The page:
However, operators should certainly take into account their own data. What F&B items are selling the best? Which items performed the best this same time last year?

Between 15 and 16 million Canadians follow hockey. That’s a vast pool of potential customers to convert to loyal guests. The importance of becoming their sports home base, their third spot, cannot be overstated.

This coming opening week, lay the groundwork to become the go-to place for hockey fans, fantasy sports competitors, and sports bettors.

Image: cottonbro studio via Pexels

KRG Hospitality. Gaming. Entertainment. Consultant. Food Service. Bowling Alley. Golf. Simulator. Arcades. Eatertainment.

by David Klemt David Klemt No Comments

Time to Rethink Your Loyalty Program?

Is it Time to Rethink Your Loyalty Program?

by David Klemt

Two pepperoni pizzas in open boxes

So, you have a loyalty program in place. That’s great, but is it time to review its performance and implement meaningful changes to improve engagement?

I know, I know—that feeling of “if it ain’t one thing, it’s another” never seems to go away. That’s part of operator life.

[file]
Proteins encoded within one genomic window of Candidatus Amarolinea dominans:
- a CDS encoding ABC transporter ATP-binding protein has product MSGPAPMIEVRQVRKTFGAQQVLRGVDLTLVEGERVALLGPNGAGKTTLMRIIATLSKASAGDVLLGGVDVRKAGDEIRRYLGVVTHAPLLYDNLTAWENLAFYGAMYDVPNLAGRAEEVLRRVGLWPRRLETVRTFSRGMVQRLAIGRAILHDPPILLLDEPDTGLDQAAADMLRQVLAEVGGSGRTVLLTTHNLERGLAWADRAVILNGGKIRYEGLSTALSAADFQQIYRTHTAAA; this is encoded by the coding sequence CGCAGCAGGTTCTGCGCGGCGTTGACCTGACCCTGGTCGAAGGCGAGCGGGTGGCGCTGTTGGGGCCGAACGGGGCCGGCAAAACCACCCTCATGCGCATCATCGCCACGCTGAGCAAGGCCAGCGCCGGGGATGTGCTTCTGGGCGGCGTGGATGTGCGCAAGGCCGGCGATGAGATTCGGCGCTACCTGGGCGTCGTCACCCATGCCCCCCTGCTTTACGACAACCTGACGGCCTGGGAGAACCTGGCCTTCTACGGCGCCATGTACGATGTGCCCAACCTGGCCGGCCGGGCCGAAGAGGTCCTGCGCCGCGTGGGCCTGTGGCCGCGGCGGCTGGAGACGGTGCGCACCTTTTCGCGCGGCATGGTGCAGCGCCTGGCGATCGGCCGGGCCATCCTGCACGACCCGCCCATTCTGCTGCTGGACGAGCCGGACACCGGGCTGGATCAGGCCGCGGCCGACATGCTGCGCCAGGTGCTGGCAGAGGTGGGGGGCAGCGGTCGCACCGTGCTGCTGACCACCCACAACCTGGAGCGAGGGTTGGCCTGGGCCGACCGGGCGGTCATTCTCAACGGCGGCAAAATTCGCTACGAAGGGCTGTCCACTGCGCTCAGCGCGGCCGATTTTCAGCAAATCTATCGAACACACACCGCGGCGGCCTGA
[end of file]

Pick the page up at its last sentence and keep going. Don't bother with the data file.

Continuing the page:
The good news is that, if you have a loyalty or rewards program and it has been working, you’re a step ahead of many other operators. In that way, it’s similar to implementing an actual onboarding process and including an employee manual.

But what should you do if you notice engagement dropping? Well, it may indicate that while there’s interest in your program, it’s getting stale. Or, perhaps people don’t like the rewards or think they’re earning rewards quickly enough.

If engagement isn’t at the levels you want or is noticeably declining, it’s time to review your program with a critical eye.

In fact, it’s a great idea to ask your team for their feedback regarding loyalty. After all, your team hears guest feedback in real time. Also, they likely have some ideas of their own that can help refresh the program. After all, some people on your team may be members of loyalty programs themselves and have some thoughts.

Engagement via Gamification

The word “gamification,” much like “pivot,” may be a word that annoys you. That doesn’t make it any less relevant.

Millions of people are on their phones nearly every waking moment of the day. And millions among those millions engage with brands and apps via games or game-like features. It keeps these people coming back for more.